[W]hen a business decision is alleged to have been made negligently, the wisdom of the decision is ordinarily insulated from judicial review, and as for the process by which the decision was made, the officers and directors are presumed to have acted in good faith and to have exercised ordinary care. . . . Although this presumption may be rebutted, the plaintiff bears the burden of putting forth sufficient evidence to rebut it.

FDIC v. Loudermilk, S14Q0454, Georgia Supreme Court (July 11, 2014), slip op. at 33 (“Loudermilk”).

And so the business judgment rule stands in Georgia following the Georgia Supreme Court’s recent decision in Loudermilk

Never having squarely addressed the applicability or the scope of the business judgment rule previously, the Georgia Supreme Court received that opportunity when the U.S. District Court for the Northern District of Georgia certified the following question to the Court:

Does the business judgment rule in Georgia preclude as a matter of law a claim for ordinary negligence against the officers and directors of a bank in a lawsuit brought by the FDIC as receiver for the bank?

The Court answered the question a clear and resounding, “No.” 

Overruling two earlier Georgia Court of Appeals decisions, Flexible Products Co. v. Ervast, 284 Ga. App. 178 (2007) and Brock Built, LLC v. Blake, 300 Ga. App. 816 (2009) to the extent they held otherwise, the Georgia Supreme Court also held that the business judgment rule is not a bar against ordinary negligence claims by non-bank officers and directors.

Instead, while a plaintiff may not attack the wisdom of a decision itself, the plaintiff may attack the way the decision was made.  The business judgment rule “precludes claims against officers and directors for their business decisions that sound in ordinary negligence, except to the extent that those decisions are shown to have been made without deliberation, without the requisite diligence to ascertain and assess the facts and circumstances upon which the decisions are based, or in bad faith.”  Loudermilk at 13.  Directors and officers may make unwise decisions, but they will not be liable for those decisions if their decisions were deliberately based on judgment informed by actual analysis.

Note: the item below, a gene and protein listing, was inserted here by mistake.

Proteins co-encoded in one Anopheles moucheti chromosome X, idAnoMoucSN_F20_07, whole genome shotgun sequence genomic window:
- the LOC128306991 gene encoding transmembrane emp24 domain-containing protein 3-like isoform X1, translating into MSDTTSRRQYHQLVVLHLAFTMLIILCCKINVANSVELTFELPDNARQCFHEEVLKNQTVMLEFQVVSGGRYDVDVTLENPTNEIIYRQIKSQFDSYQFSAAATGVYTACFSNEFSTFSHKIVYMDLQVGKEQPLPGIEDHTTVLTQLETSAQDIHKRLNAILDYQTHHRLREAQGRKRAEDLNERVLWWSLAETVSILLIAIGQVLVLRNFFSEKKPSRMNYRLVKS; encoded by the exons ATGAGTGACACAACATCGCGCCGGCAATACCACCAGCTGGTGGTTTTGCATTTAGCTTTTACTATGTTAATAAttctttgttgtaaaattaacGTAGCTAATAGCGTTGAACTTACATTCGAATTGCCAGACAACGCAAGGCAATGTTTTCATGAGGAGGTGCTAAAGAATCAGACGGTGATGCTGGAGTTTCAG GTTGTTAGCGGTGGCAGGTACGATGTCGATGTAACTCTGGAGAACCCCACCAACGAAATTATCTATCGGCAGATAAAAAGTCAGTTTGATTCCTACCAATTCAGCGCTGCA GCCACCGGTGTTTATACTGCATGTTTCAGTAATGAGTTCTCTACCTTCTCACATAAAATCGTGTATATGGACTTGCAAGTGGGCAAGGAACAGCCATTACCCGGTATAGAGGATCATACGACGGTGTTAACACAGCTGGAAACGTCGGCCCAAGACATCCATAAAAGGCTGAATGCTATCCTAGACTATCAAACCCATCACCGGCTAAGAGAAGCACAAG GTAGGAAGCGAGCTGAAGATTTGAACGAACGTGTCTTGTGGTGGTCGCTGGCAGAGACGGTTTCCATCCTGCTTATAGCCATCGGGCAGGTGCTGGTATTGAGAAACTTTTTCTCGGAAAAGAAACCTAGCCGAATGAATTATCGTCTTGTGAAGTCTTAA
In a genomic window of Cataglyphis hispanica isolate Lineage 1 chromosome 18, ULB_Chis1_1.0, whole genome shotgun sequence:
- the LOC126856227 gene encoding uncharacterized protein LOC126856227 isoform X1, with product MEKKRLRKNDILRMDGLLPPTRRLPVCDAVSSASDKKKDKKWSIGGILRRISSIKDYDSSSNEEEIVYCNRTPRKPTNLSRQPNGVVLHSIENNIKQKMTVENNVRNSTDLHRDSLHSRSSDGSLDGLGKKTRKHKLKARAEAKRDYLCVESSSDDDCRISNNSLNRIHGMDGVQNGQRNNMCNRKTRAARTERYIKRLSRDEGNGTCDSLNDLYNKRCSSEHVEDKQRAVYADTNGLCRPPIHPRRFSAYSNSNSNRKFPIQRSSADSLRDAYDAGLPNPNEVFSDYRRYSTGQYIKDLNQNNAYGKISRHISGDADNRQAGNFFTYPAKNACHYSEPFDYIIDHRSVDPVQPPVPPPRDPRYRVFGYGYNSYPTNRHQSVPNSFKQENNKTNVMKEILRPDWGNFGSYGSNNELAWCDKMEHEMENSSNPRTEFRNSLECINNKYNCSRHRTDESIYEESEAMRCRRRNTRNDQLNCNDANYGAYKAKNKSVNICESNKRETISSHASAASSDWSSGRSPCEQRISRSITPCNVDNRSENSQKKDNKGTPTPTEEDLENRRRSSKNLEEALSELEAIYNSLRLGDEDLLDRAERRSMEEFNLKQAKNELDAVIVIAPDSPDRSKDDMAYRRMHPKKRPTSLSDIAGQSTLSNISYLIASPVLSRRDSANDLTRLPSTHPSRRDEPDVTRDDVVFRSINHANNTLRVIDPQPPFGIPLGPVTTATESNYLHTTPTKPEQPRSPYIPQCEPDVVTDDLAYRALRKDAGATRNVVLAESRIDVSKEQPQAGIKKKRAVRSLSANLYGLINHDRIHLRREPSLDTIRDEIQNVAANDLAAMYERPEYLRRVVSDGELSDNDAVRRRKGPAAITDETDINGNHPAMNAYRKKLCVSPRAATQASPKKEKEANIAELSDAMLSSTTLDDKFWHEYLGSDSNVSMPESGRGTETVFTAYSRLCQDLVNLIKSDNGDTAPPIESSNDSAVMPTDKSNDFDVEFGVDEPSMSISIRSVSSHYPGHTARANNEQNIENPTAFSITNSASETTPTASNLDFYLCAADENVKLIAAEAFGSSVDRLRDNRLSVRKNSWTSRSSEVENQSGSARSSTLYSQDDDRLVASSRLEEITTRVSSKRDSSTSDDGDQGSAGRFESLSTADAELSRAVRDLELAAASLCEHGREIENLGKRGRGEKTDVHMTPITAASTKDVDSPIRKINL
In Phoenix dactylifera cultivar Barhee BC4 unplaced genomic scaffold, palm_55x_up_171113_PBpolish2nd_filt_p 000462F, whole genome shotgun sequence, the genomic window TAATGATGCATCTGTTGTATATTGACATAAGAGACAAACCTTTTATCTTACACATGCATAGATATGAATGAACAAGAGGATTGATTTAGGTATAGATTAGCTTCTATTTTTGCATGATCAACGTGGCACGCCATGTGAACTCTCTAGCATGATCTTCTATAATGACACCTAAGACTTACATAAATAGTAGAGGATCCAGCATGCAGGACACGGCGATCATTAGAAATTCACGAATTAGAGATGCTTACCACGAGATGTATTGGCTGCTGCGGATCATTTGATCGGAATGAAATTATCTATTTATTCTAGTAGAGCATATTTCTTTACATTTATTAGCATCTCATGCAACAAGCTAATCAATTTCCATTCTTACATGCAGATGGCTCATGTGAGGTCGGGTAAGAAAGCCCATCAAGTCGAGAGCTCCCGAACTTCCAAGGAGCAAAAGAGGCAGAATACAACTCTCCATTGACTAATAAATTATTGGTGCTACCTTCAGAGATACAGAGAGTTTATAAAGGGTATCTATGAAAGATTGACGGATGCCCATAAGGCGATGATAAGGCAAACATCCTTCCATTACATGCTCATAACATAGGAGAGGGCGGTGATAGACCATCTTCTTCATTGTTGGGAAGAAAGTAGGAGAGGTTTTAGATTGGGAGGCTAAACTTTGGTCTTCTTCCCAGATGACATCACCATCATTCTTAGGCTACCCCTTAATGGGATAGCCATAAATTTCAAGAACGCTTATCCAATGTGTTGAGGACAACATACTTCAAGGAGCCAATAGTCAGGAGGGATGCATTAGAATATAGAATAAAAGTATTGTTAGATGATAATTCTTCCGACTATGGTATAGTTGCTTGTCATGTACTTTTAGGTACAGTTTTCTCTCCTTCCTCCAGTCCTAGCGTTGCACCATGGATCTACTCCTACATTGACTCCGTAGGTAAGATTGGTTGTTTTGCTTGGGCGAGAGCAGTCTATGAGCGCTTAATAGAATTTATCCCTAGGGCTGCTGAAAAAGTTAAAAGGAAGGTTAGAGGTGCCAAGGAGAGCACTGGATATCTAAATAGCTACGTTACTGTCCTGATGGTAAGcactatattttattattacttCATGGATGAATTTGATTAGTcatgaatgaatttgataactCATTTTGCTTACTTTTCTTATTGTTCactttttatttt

The lesson from Loudermilk – for officers and directors, bank and non-bank alike – is that they must undertake and appropriately document a careful process to reach a decision.  Merely voting blindly will not suffice; the officer or director must undertake some investigation, some deliberation.  The Court emphasized that “the business judgment rule does not insulate ‘mere dummies or figureheads,’ from liability . . .”  Loudermilk, slip op. at 33.

Focusing on the bank directors in this case, the Court turned to O.C.G.A. § 7-1-490(a) for the requisite standard.  There, the legislature had made clear that in the banking area, an officer or director, in good faith, may rely on “information, opinions, reports, or statements, including financial statements or other financial data” that was prepared by the bank’s employees whom the officer or director trusts, attorneys, accountants or other professionals, or a special committee designated to handle a specific matter.  Thus, a plaintiff challenging a bank officer’s or director’s action must show that the officer or director did not, in good faith, rely on the permitted information from a permitted source.

Although the Court was not required to address the statutory equivalent or the common law business judgment rule for non-bank officers and directors, the Court cited and quoted from the similar statutory provisions that apply to directors and officers of business corporations and expressly overruled the Flexible Products and Brock Built cases for officers and directors of business corporations, too.

In sum, the business judgment rule in Georgia is not a complete common law shelter from director and officer liability, but it is a significant bulwark for directors and officers who exercise their responsibilities carefully and diligently.